So today I'm going to show you how to wrap your dread locks with string. I'm actually going to use yarn, mainly because it's a little more colorful and it's a little more fun. But one of the reasons why you can use this method to wrap your dreads it's not only decorative, but it'll help you combine two dreads together without and it'll actually look like a design.
So the first thing I'm going to do is I'm going to measure out how much yarn I need. So it's going to start at the root. I want it just a little bit longer than the actual dread, because once you wrap it, of course, you're going to take up some of that length. So since this is about right, I'm going to go just a little bit more and cut it. Once that is cut I'm going to grab the actual dread lock that I want to wrap.
I'm going to go in here at the roots and just make enough of a hole to where my finger pokes through and that's where I'm going to actually start. So I'm going to pull it all the way through and measure them out so that they're even. Like I said, this is one of the methods you can use to combine two dreads together. So I have the string going through the one dread, the main one I want to combine and then the smaller one.
So I put those two together. I use one of my sides, I hold it so it wont' move, one of the sides to wrap around. You're just going to wrap it to make it a little more secure. Wrap it at the base, that's secure. Then I'm going to take the other side and wrap it the opposite way. Secure it even more. Then I'm going to set that out of the way. I'm just going to clip it, just so that you can get an idea of how I'm going to use the yarn down the length of the dread.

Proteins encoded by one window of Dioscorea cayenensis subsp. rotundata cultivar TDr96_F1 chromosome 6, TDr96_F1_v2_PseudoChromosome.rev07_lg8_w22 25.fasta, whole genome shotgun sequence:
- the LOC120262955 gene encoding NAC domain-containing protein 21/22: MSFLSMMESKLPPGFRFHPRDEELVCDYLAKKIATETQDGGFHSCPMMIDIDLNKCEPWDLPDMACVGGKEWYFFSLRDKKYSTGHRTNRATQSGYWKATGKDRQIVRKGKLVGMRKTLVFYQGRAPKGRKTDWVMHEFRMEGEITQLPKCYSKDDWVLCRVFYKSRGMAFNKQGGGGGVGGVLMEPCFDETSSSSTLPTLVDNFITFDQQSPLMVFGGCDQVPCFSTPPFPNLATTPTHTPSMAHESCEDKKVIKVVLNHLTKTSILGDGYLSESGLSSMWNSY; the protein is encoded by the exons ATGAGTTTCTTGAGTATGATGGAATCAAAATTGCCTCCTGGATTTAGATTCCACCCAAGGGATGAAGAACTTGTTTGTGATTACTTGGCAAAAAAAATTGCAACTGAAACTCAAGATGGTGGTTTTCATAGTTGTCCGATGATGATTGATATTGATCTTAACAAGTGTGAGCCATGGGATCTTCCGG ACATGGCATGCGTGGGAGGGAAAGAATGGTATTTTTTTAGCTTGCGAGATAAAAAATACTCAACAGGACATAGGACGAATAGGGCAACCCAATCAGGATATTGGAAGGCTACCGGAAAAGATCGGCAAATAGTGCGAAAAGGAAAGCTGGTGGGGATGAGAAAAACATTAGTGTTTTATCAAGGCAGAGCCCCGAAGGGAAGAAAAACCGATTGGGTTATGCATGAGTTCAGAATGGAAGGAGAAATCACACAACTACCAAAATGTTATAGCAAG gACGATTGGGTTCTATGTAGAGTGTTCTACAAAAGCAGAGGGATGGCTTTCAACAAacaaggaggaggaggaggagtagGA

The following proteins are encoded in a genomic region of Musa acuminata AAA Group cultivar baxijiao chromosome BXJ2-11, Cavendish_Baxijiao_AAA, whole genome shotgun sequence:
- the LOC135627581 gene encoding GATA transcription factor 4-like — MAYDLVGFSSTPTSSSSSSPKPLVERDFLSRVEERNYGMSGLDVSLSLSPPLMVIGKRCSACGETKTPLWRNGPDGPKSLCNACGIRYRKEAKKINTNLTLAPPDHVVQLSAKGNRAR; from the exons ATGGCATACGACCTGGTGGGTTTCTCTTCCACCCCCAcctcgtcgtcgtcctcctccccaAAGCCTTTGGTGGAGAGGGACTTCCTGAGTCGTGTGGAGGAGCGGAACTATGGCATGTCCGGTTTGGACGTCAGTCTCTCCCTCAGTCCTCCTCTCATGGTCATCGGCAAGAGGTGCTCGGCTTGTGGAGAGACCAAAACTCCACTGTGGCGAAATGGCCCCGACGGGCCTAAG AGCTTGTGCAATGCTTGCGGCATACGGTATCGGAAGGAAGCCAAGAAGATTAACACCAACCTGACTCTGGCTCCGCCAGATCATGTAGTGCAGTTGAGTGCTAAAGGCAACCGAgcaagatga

So then I have my two and I'm going to just take it and wrap it around. In this particular sense, because Francesca has such a beautiful curl in her dread, I didn't want to measure the yarn to the very end, because once you do that it's definitely going to look different. But his is going to allow it to kind of blend in with the rest of her curls, if we go just half or partial length of her actual dread lock.
So I'm going to hold it there. I'm just going to clip it so it will be out of the way, so you can just follow me. And then I'm going to take the other side and wrap it the opposite way. So I'm going to let land right in the middle of where I wrapped it previously and kind of tighten it up. You can do it as tight or as loose as you want. I'm keeping hers loose because she has a nice curl to it, and as you can see, her dreads are kind of small.
So we would be doing this for her as then a way to make them a little bigger, look a little thicker and fluffier. So I'm not going to wrap it too tight. I'm going to keep a nice, loose tension on it, as you go all the way down. And once I get to where the other side meets, I'm going to tie it in a knot. Tie the two ends in a knot, rather. Another reason I like to use the yarn instead of actual string; you can use string and you can use thread; the yarn is just softer and it's more bendable with the hair.
If you were running your hands through your hair you wouldn't really feel the yarn as much as you would string, because it's just as soft as the hair. And this is 100% wool, so it's a natural fiber and most dread lock wearers like natural things in their hair. I'm going to cut off the excess, once I get my knot really tight. And you can see if this was the same color of her hair it would just blend right in. But even though it's not, it's a little lighter so you actually see it, and if she had maybe four or five more of these, it'll look very decorative. And that is the way you wrap your dreads with string.